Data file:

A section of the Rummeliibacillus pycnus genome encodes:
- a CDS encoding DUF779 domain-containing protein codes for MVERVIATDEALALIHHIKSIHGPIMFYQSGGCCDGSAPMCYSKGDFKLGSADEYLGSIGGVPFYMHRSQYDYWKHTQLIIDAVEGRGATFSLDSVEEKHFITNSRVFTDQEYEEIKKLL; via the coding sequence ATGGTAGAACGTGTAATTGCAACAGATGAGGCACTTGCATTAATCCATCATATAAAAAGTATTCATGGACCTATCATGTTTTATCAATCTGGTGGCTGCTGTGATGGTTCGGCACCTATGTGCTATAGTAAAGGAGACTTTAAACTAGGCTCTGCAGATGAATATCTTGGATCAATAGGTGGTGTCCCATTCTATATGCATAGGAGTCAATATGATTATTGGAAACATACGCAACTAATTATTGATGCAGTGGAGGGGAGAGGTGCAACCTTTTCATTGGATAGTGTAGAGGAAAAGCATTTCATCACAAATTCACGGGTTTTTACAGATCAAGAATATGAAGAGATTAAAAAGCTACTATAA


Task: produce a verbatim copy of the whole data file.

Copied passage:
A section of the Rummeliibacillus pycnus genome encodes:
- a CDS encoding DUF779 domain-containing protein codes for MVERVIATDEALALIHHIKSIHGPIMFYQSGGCCDGSAPMCYSKGDFKLGSADEYLGSIGGVPFYMHRSQYDYWKHTQLIIDAVEGRGATFSLDSVEEKHFITNSRVFTDQEYEEIKKLL; via the coding sequence ATGGTAGAACGTGTAATTGCAACAGATGAGGCACTTGCATTAATCCATCATATAAAAAGTATTCATGGACCTATCATGTTTTATCAATCTGGTGGCTGCTGTGATGGTTCGGCACCTATGTGCTATAGTAAAGGAGACTTTAAACTAGGCTCTGCAGATGAATATCTTGGATCAATAGGTGGTGTCCCATTCTATATGCATAGGAGTCAATATGATTATTGGAAACATACGCAACTAATTATTGATGCAGTGGAGGGGAGAGGTGCAACCTTTTCATTGGATAGTGTAGAGGAAAAGCATTTCATCACAAATTCACGGGTTTTTACAGATCAAGAATATGAAGAGATTAAAAAGCTACTATAA